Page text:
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The aim of this investigation is to find that the concentration of a particular biochemical compound will vary across the different ranges of food substances, in which the compound is found.

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PRACTICAL FOOD TESTS Introduction Many compounds, which occur in living organisms, are organic substances. Organic molecules are relatively large and have unique characteristics allowing them to carry out complex functions. Important categories of organic compounds make up roughly 40% of body mass include carbohydrates, lipids, proteins, nucleic acids and adenosine triphosphate (ATP). Carbohydrates include monosaccharides, disaccharides and polysaccharides these provide most of the chemical energy needed to generate ATP, the principal energy-transferring molecule in living systems. ATP drives metabolic reactions. Lipids are a diverse group of compounds that include triglycerides, phospholipids, steroids and eicosanoids. Triglycerides protect, insulate and provide energy, and are stored. Phospholipids are cell membrane components and eicosanoids modify hormone responses, contribute inflammation, dilate airways and regulate body temperature. Proteins are constructed from amino acids. They give structure to the body, regulate processes and provide protection. Investigation This is a quantative investigation to identify the main classes of Biochemical compounds using samples of some common food substances. Aim The aim of this investigation is to find that the concentration of a particular biochemical compound will vary across the different ranges of food substances, in which the compound is found. ...read more.


Vitamin C 20cm3 of solution to 1cm3 of DCPIP. Fats 2 gm of food substance to 5cm3 ethanol and 5cm3 of water. Protein 2gm protein suspension in 10cm3 of water. This is shaken to dissolve. Then 3cm3 of equal amounts of sodium hydroxide and copper sulphate is added. Reducing Sugar 10cm3 of water solution and 1 gm of solid or liquid. Then add equal volume of benedict's solution. Complex Sugar 1 gm of food substance to 10cm3 of water. Add 10 drops of hydrochloric acid and an excess amount of sodium bicarbonate until it fizzes. Repeat the reducing sugars test. The Results were recorded on a scale of 0 - 5, where 5 shows a high concentration of a chemical compound. No concentration would be 0. Table 2 Results On Common Food Substances CHEESE BUTTER LEMONADE ORANGE JUICE SUGAR BREAD LEMON JUICE EGG WHITE POTATO STARCH 0 0 0 0 0 4 0 0 5 VITAMIN C NO RESULT NO RESULT 2 5 0 0 2 0 NO RESULT FATS 3 5 0 0 0 1 0 0 0 PROTEIN 2 1 0 0 0 1 0 5 1 REDUCING SUGAR NO RESULT NO RESULT 2 0 0 0 0 0 NO ...read more.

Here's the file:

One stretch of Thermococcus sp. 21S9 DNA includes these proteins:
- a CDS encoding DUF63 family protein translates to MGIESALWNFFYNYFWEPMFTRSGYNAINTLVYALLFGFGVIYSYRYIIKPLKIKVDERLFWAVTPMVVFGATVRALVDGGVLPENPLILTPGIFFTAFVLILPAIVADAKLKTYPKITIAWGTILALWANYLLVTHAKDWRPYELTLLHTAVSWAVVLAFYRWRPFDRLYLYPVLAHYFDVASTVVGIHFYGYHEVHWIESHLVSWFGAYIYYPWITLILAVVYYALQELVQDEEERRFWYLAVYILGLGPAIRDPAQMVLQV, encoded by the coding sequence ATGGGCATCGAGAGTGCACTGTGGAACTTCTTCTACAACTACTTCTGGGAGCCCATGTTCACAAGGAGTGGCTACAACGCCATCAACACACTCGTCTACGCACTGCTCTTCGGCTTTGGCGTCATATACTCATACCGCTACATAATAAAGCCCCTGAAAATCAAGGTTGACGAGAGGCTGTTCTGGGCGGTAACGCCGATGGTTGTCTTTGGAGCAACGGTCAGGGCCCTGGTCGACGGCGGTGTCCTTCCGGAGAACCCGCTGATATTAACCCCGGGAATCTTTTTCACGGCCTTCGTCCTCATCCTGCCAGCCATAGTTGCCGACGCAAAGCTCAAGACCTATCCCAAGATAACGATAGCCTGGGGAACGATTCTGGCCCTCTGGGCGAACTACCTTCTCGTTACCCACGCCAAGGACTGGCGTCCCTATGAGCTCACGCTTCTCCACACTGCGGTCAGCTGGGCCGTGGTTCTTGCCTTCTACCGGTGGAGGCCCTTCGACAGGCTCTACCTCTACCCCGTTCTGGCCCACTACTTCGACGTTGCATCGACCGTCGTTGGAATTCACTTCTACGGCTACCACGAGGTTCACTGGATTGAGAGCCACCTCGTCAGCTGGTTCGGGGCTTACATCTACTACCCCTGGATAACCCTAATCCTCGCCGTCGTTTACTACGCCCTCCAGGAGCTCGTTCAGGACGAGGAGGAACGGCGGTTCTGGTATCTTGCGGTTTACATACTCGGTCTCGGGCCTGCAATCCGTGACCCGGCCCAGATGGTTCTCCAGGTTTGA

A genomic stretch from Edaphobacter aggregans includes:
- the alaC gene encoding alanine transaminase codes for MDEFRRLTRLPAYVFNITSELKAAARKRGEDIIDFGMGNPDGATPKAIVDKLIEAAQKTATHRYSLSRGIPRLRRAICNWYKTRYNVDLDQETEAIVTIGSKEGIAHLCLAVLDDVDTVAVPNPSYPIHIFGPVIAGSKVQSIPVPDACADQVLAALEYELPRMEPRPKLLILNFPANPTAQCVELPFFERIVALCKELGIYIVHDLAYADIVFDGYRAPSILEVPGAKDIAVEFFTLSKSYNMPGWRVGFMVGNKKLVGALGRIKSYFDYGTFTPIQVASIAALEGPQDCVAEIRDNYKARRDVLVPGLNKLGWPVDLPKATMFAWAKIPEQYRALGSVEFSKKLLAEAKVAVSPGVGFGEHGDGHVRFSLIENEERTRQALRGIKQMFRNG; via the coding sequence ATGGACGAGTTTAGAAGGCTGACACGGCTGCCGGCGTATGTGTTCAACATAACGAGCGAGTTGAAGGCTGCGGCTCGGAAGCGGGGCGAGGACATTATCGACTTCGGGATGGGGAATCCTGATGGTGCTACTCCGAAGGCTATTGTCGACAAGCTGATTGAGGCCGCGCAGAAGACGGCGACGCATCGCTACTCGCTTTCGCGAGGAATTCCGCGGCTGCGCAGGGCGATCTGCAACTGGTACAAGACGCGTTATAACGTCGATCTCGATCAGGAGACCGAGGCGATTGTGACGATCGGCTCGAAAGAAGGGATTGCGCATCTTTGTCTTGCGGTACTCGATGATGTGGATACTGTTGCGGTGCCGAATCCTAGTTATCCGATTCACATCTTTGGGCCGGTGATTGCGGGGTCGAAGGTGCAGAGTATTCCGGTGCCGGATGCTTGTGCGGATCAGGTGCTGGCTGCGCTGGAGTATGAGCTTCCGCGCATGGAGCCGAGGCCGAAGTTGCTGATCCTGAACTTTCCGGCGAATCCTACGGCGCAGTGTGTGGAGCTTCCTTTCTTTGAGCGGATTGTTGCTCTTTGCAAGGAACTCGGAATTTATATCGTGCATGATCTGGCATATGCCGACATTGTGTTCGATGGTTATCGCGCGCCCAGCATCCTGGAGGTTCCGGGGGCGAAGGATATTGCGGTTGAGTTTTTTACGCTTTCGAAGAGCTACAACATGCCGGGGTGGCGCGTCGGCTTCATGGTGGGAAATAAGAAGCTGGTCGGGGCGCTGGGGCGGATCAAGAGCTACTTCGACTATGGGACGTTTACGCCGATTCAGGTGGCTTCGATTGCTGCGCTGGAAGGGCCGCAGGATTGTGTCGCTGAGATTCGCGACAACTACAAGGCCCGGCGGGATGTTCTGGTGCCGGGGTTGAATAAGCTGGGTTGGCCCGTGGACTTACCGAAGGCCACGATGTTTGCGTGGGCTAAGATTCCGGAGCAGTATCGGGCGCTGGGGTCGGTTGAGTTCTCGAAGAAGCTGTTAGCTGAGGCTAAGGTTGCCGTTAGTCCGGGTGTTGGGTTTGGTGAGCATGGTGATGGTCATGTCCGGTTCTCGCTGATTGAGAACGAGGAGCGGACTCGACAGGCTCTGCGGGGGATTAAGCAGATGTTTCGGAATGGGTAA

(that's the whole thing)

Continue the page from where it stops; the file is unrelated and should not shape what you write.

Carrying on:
The -CHO group is oxidised. Fig 7. Carbonyl Functional Group CHO H C OH HO C OH H C OH H C OH CH2OH * In the benedicts test the CHO group is oxidised, that is, it loses electrons. * The electrons are taken up by the copper in Copper sulphate (blue) to form a brick red precipitate of copper oxide. 2Cu(OH)2 + R-C=O Cu2 O + R.COOH + 2H2O copper hydroxide � copper oxide sugar acid H Ionic Reaction Cu + e Cu (ion) (ion) The reductions of electron turn into a different kind of copper. Complex sugars such as sucrose cannot reduce other chemicals because its chemical structure is slightly different. It is made up from glucose and fructose. The carbon 1 of the glucose becomes buried within the disaccharide and is not free to form the -CHO group. This is why it will not cause a colour change in the Benedicts test. It has to be split into its component monosaccharide first, by dilute acid. Test For Complex Sugar. In testing for complex sugar, firstly it most is hydrolysed to a reducing sugar. Hcl/H2O 1. Complex Sugar Reducing Sugar Hydrolysis Hydrolysis is one of the main reactions in digestion. Fats, proteins etc are broken down. 2.Carry out Benedicts test. ...read more.

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